Advice for Kona
It’s Kona time! Some years I’m there, and some years I’m helping others. This year I’m just a fan. If you’re heading to the big island for your first shot at the biggest day in our sport, here are my thoughts.
This race, because of everything that it is, demands 100% of your attention. Not because it’s the biggest race in our sport, not because it can get so damn hot or so windy, not because the fastest athletes in the world are there, and not because everyone will be following you both there and online. It’s because of all of it. At the same time. On the same day. And that’s what makes Kona so special. It’s one of the greatest spectacles in all of sport for these reasons, and you’re about to be part of it. I’ve been blessed to race this race a few times and this is my advice to you…..
Prerace. One of the first things I noticed was how many athletes are out training. It’s constant from day to day. ALL DAY. Take a closer look though. Athletes wear a wristband and the thousands of spectators that are also out training do not. Don’t fall into the trap of thinking everyone out there is racing.
There are a few musts though:
1.)Get at least 1 morning swim at dig me beach (the start). Tons of activity, lots of pro sightings, people handing out free stuff. It’s part of the experience.
2.)Hit all the expos. Last year there were at least 4 separate areas that had an expo or mini expo. Bring a bottle of water (stay hydrated!!) and check it out at least once. Product debuts, pro sightings, free stuff, fun.
3.) Grab a cup of coffee in the middle of the Pacific. Swim out to the sailboat with the Blueseventy flags. They will have free coffee waiting. Probably the most unique cup of coffee you will ever experience in your life. Tell Mike Orton of Blueseventy I said hi.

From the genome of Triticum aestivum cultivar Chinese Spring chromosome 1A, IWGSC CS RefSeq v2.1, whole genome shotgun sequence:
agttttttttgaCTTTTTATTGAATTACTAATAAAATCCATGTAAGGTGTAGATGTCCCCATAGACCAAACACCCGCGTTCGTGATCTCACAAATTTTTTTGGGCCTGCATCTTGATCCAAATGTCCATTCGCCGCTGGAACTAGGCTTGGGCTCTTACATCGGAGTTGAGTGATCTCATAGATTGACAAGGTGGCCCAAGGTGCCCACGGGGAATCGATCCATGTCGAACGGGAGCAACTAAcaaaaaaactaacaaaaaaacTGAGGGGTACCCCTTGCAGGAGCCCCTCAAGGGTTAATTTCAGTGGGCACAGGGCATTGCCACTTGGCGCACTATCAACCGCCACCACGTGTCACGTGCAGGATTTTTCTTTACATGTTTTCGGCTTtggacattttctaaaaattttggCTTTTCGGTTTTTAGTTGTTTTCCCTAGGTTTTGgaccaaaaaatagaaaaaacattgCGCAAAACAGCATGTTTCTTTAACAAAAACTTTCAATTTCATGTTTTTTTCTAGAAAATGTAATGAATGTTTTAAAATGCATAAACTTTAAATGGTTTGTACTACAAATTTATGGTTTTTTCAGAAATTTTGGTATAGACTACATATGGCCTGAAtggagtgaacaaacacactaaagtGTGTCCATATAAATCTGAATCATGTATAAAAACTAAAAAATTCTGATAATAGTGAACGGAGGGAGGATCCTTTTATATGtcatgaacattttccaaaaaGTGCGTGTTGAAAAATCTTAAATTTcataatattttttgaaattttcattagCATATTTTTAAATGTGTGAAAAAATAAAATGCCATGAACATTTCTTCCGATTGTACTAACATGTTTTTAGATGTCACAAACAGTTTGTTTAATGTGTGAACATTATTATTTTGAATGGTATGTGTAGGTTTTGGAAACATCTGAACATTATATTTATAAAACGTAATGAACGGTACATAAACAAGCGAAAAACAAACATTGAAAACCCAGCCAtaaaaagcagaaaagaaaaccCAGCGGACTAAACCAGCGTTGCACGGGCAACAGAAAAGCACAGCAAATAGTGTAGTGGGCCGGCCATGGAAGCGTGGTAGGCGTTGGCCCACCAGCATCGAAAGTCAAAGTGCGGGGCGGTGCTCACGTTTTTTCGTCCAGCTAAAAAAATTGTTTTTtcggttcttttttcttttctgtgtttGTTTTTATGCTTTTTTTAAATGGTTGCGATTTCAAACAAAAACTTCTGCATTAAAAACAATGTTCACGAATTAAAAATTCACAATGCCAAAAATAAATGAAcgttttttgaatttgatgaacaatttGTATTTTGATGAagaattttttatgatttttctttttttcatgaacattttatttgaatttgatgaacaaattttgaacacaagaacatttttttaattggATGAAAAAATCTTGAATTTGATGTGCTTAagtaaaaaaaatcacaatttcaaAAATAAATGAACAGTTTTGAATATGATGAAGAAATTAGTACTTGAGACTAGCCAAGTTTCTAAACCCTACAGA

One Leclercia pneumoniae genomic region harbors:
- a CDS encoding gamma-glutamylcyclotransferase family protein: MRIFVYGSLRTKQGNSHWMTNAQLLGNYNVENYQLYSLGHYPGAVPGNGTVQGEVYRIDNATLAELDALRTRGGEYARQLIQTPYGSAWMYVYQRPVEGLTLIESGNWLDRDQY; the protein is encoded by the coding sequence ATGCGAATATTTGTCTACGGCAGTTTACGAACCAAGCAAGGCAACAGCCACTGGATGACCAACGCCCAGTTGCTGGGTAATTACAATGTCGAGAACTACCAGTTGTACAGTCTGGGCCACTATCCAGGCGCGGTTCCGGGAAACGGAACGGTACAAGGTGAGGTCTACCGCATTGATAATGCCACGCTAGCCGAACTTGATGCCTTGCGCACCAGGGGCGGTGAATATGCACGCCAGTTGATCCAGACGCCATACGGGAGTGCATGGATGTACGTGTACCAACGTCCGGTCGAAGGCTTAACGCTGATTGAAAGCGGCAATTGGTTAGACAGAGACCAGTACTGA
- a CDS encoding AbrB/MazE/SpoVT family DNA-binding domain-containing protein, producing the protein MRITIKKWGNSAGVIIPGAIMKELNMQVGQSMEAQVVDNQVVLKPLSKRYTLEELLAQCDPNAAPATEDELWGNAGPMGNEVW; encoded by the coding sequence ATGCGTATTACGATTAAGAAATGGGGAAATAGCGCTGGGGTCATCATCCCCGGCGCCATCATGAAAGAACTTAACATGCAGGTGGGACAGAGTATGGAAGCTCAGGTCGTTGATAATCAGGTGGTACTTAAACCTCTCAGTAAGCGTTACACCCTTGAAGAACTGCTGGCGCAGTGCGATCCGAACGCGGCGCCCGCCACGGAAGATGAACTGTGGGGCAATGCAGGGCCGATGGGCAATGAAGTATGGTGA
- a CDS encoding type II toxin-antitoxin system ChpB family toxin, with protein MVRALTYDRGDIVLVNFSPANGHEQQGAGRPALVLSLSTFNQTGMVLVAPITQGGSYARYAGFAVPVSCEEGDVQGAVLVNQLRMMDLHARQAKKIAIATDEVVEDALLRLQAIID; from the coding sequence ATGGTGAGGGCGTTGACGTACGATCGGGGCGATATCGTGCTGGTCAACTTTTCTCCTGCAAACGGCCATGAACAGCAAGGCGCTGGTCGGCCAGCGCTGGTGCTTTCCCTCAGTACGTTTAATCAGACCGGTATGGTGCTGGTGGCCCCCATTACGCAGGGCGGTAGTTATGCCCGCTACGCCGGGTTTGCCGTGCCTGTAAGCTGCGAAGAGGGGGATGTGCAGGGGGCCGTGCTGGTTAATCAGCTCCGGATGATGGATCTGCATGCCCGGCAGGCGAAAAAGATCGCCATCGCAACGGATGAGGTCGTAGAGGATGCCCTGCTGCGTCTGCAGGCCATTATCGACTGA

4) Take an easy jog on Alii drive. There are a few hills in those first miles. Get to know them. Stay hydrated.
5.) Get a peek of the Queen K. You don’t have to ride/drive the whole course if you don’t have time, just get an understanding of what’s ahead of you. The biggest challenge (wind) won’t tell you what it’s gonna do until raceday anyway.
6.) Get a meal at Lava Java. Somehow it has become THE hangout. Good chance you’ll dine next to World Champions.
7.) Get a good look at Palani hill from the bottom looking up. Remember that for the race.
8.) Get some souvenirs early. They can sell out quick, and remember there are side shops that sell the merchandise too. Not just the big tent.
9.) Soak up the start. The drums, the warriors, the crowds as far as you can see, the helicopters, the jumbo-tron. Enjoy!
A few races I did as a pro aside, this is the most violent swim I’ve ever done. Be prepared. In years past there have been pro women who suffered broken ribs and a dislocated jaw, among other things. Keep in mind who you are swimming with (a bunch of Kona qualifiers) and seed yourself accordingly. Back and away from the pier is probably a good spot if swimming isn’t your thing. Losing a few feet or pausing 3 seconds won’t change a thing. Sight regularly, but relax in the swells. The last time I was there, I was moving side to side by 20 feet or more as swells came through. Don’t fight em. move with em. Relax. The salt will eat up your mouth, so try not to let too much seawater in. Coming back in to shore, remember the coral is right up against the beach, so don’t try and stand up too soon and cut your feet. swim till you can touch with your hand.
The first few miles are tons of fun with the big crowds through town. Wait to look at your heart rate until you head North on the Queen K. with all the hills and all the excitement, everything will probably be pretty screwy until you hit the Queen K and head out of town. Soak up the fun!
Once you hit the Queen K, you will most likely have calm winds at first and an ever so slight downhill ride for a few miles. This is where you need to settle in and get into your groove. Don’t get tempted into pushing the pace here because you feel good, because it’s a trap. further down the Queen K the winds pick up and the hills start to show up. Save your energy. Also: sunblock. You’re closer to the equator. You’ll burn quicker.